Like-kind 1031 Exchange property is property that qualifies for IRS Section 1031 Exchange. The rules state that the property must be held for business use or property that is held of investment purpose and NOT property that you intend to "flip".
Some examples of like-kind property are:
Improved real estate for unimproved real estate.
A leasehold of a fee with 30 years or more to run for real estate. For this purpose, optional renewal periods may be added to the initial term of the lease. See Sale-Leasebacks as Exchanges in Topic 11.
A fee interest in unimproved land for a fee interest in unimproved property subject to long-term income producing condominium leases.
A perpetual water right treated as real property under local law for a fee interest in land.
Timberlands differing in quality and quantity of timber.
Timberland, with a reservation of timber cutting rights, for timberland.
A remainder interest in farmland for a remainder interest in another parcel of farmland.
Farm land belonging to an incompetent for other farm land, even though the exchange took the form of a cash sale and purchase because it involved an incompetent and local law permitted no exchanges by guardians. [v]
In LTR 9851039, the Internal Revenue Service rules that the exchange of an agricultural conservation easement for a farm property qualifies as a tax-free exchange under Section 1031(a). The IRS said a parcel of property was of like-kind when exchanged for a remainder interest in a parcel of property. The parties to the exchange were a trust and a corporation. The corporation had one class of stock. The trust owned most of the shares. The adult son of the trustor owned the rest. The corporation owned a parcel of land that it held as income producing rental property. The trust owned a parcel of property also held as income producing property.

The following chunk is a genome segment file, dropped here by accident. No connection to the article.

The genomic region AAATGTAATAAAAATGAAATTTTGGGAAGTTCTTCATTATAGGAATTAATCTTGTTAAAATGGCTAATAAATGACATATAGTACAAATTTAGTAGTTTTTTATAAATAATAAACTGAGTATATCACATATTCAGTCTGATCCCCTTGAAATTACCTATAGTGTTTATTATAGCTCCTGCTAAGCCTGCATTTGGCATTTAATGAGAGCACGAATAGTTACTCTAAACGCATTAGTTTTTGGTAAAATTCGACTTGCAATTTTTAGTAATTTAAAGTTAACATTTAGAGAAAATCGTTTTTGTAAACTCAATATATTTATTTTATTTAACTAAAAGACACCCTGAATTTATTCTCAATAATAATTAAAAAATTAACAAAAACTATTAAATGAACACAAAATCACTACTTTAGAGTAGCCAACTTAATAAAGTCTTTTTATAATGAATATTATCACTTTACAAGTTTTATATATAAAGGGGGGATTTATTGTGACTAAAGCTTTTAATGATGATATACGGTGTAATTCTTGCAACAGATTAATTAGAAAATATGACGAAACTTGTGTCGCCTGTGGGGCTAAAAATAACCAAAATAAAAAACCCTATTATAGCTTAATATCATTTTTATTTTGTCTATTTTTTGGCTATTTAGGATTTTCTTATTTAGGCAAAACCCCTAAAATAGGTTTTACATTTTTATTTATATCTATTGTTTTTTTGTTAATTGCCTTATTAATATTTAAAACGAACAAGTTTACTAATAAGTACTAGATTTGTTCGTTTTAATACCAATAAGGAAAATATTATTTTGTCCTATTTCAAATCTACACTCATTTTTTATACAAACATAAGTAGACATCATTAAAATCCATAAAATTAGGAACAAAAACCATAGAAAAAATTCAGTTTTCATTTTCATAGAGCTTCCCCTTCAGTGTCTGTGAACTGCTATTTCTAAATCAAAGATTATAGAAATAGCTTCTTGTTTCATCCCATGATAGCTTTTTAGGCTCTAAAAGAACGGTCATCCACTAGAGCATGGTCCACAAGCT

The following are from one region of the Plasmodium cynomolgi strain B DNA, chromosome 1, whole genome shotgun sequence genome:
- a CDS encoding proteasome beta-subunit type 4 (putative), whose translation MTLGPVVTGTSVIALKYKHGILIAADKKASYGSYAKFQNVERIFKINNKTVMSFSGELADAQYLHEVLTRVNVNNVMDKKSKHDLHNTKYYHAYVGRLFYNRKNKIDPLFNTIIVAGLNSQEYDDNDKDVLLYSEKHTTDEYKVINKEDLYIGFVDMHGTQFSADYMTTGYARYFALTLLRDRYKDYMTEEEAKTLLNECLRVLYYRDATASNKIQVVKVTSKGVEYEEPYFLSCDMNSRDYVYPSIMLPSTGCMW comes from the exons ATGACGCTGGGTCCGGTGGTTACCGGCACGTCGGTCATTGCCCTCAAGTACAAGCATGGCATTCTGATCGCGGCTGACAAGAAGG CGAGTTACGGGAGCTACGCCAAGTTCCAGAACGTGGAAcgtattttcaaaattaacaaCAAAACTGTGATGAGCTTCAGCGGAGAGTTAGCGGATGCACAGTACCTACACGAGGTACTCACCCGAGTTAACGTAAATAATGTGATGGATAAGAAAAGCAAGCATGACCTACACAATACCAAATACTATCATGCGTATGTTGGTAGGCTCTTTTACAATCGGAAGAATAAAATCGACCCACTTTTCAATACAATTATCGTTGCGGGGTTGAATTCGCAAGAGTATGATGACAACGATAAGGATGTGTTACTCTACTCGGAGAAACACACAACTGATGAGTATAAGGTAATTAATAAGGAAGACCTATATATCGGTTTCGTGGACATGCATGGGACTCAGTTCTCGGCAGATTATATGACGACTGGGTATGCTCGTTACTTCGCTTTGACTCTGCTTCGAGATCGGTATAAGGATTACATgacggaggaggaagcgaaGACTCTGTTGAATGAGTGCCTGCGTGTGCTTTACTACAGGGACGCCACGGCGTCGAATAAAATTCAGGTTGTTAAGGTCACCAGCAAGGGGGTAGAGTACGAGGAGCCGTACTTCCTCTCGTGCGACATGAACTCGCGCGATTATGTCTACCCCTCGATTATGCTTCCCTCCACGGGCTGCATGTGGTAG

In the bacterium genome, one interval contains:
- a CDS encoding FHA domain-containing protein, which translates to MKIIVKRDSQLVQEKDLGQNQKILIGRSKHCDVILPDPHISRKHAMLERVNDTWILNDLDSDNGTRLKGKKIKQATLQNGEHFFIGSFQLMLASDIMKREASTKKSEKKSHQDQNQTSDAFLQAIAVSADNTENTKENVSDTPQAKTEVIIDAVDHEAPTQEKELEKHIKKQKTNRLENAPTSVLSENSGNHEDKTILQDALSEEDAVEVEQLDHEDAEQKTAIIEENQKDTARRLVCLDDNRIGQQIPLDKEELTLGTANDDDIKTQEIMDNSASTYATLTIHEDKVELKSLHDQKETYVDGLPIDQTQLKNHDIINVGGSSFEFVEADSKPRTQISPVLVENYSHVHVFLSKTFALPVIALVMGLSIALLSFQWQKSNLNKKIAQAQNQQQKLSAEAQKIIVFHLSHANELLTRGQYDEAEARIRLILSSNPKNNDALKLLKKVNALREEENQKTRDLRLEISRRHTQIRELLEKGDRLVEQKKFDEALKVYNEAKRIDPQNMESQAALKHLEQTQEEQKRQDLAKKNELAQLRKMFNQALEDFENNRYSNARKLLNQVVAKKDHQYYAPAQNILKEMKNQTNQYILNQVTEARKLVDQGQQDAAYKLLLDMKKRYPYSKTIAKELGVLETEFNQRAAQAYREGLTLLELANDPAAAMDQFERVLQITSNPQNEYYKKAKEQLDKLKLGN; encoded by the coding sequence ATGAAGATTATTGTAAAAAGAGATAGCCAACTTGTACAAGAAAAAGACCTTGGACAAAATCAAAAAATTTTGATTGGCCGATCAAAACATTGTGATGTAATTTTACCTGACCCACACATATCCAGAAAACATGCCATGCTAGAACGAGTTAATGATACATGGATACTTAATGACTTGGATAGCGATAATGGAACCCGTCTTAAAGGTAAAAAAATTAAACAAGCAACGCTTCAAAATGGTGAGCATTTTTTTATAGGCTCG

The trust proposed to convey to corporation the property on which its headquarters was located in exchange for a vested remainder interest in the property owned by the corporation. After the exchange, the corporation would continue to use the property it gets in the exchange in its business.
The trust would hold its interest in the property it gets for investment. It would hold it as an income producing property when it ripens into a possessory interest at the end of a seven-year period. The IRS said the term "like-kind" refers to the nature or character of the property, not to its grade or quality. Therefore, certain factors, such as whether the property is improved or unimproved, are not relevant. The IRS said the nature and character of properties exchanged by the trust and corporation would constitute like-kind property. Because the nonpossessory interest would become a possessory interest and therefore, a fee interest, the rights vested in the parties were substantial.
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